109 milliseconds. This is really useful for admins that want to take a
110 node down for maintenance, or to load balance a large number of
111 virtual machines across a cluster.
115 Hardware support
116 ================
118 Xen is intended to be run on server-class machines, and the current
119 list of supported hardware very much reflects this, avoiding the need
120 for us to write drivers for "legacy" hardware. It is likely that some
121 desktop chipsets will fail to work properly with the default Xen
122 configuration: specifying 'noacpi' or 'ignorebiostables' when booting
123 Xen may help in these cases.
125 Xen requires a "P6" or newer processor (e.g. Pentium Pro, Celeron,
126 Pentium II, Pentium III, Pentium IV, Xeon, AMD Athlon, AMD Duron).
127 Multiprocessor machines are supported, and we also have basic support
128 for HyperThreading (SMT), although this remains a topic for ongoing
129 research. We're also working on an AMD x86_64 port (though Xen should
130 run on Opterons in 32-bit mode just fine).
132 Xen can currently use up to 4GB of memory. It's possible for x86
133 machines to address more than that (64GB), but it requires using a
134 different page table format (3-level rather than 2-level) that we
135 currently don't support. Adding 3-level PAE support wouldn't be
136 difficult, but we'd also need to add support to all the guest
137 OSs. Volunteers welcome!
139 In contrast to previous Xen versions, in Xen 2.0 device drivers run
140 within a privileged guest OS rather than within Xen itself. This means
141 that we should be compatible with the full set of device hardware
142 supported by Linux. The default XenLinux build contains support for
143 relatively modern server-class network and disk hardware, but you can
144 add suppport for other hardware by configuring your XenLinux kernel in
145 the normal way (e.g. "make xconfig").
148 Building Xen and XenLinux
149 =========================
151 The public master BK repository for the 2.0 release lives at:
152 bk://
154 To fetch a local copy, install the BitKeeper tools, then run:
155 'bk clone bk://'
157 You can do a complete build of Xen, the control tools, and the
158 XenLinux kernel images with "make world". This can take 10 minutes
159 even on a fast machine. If you're on an SMP machine you may wish to
160 give the '-j4' argument to make to get a parallel build. All of the
161 files that are built are placed under the ./install directory. You
162 can then install everything to the standard system directories
163 (e.g. /boot, /usr/bin, /usr/lib/python/ etc) by typing "make install".
165 Take a look in install/boot/:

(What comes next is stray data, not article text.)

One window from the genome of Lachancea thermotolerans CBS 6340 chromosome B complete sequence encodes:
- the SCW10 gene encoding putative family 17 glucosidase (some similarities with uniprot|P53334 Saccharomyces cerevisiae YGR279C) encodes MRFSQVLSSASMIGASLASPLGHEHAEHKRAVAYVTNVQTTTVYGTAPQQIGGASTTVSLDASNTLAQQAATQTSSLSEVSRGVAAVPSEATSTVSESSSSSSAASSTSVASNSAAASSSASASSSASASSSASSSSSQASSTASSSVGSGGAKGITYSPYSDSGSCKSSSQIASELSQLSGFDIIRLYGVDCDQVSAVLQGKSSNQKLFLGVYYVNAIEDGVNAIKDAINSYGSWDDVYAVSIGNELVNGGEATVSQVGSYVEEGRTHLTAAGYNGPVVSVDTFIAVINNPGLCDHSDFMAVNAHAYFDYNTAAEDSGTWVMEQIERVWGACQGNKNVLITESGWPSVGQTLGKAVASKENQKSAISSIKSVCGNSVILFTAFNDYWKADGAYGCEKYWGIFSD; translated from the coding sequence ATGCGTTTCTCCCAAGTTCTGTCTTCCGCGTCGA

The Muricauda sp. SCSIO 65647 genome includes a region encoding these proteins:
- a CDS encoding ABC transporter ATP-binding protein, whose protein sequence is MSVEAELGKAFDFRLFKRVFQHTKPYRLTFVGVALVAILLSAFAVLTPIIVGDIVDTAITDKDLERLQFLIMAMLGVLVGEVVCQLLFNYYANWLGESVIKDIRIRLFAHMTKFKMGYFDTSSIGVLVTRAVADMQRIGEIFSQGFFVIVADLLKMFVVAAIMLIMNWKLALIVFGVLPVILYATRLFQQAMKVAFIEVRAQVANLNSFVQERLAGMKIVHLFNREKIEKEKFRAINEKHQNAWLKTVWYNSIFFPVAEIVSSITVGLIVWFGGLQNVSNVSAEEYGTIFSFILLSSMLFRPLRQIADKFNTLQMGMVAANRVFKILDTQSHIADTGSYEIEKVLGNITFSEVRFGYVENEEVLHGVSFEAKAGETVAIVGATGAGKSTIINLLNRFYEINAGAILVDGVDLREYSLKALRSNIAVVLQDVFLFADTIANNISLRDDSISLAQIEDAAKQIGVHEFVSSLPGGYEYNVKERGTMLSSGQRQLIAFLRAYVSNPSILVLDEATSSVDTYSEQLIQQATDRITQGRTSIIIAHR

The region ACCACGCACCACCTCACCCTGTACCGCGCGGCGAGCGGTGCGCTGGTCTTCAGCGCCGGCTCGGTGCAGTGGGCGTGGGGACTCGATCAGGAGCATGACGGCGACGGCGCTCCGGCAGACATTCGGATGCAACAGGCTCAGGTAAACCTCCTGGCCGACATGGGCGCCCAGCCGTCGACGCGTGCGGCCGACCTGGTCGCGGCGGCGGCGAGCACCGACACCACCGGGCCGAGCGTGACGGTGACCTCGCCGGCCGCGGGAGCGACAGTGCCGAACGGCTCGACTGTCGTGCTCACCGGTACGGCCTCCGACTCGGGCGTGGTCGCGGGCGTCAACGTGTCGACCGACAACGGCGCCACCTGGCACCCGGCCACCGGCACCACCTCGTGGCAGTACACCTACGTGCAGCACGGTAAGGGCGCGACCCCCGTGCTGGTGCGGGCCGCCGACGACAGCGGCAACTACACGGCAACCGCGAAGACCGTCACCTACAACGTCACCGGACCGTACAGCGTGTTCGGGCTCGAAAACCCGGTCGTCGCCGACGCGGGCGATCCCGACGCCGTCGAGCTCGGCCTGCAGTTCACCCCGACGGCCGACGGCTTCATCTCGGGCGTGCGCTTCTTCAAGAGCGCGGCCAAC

166 install/boot/xen.gz The Xen 'kernel' (formerly image.gz)
167 install/boot/vmlinuz-2.4.27-xen0 Domain 0 XenLinux kernel (xenolinux.gz)
168 install/boot/vmlinuz-2.4.27-xenU Unprivileged XenLinux kernel
170 The difference between the two Linux kernels that are built is
171 due to the configuration file used for each. The "U" suffixed
172 unprivileged version doesn't contain any of the physical hardware
173 device drivers, so is 30% smaller and hence may be preferred for
174 your non-privileged domains.
176 The install/boot directory will also contain the config files
177 used for building the XenLinux kernels, and also versions of Xen
178 and XenLinux kernels that contain debug symbols (xen-syms and
179 vmlinux-syms-2.4.27-xen0) which are essential for interpreting crash
180 dumps.
182 Inspect the Makefile if you want to see what goes on during a
183 build. Building Xen and the tools is straightforward, but XenLinux is
184 more complicated. The makefile needs a 'pristine' linux kernel tree
185 which it will then add the Xen architecture files to. You can tell the
186 makefile the location of the appropriate linux compressed tar file by
187 setting the LINUX_SRC environment variable
188 (e.g. "LINUX_SRC=/tmp/linux-2.4.27.tar.gz make world") or by placing
189 the tar file somewhere in the search path of LINUX_SRC_PATH which
190 defaults to ".:..". If the makefile can't find a suitable kernel tar
191 file it attempts to download it from, but this won't work
192 if you're behind a firewall.
194 After untaring the pristine kernel tree, the makefile uses the
195 'mkbuildtree' script to add the Xen patches the kernel. "make world"
196 then build two different XenLinux images, one with a "-xen0" extension
197 which contains hardware device drivers and is intended to be used in
198 the first virtual machine ("domain 0"), and one with a "-xenU"
199 extension that just contains virtual-device drivers. The latter can be
200 used for all non hardware privileged domains, and is substantially
201 smaller than the other kernel with its selection of hardware drivers.
203 If you don't want to use bitkeeper to download the source, you can
204 download prebuilt binaries and src tar balls from the project
205 downloads page:
207 Using the domain control tools
208 ==============================
210 Before starting domains you'll need to start the node management
211 daemon: "xend start".
212 The primary tool for starting and controlling domains is "xm".
213 "xm help <cmd>" will tell you how to use it.
215 README.CD contains some example invocations.
217 Further documentation is in docs/ (e.g., docs/Xen-HOWTO), and also in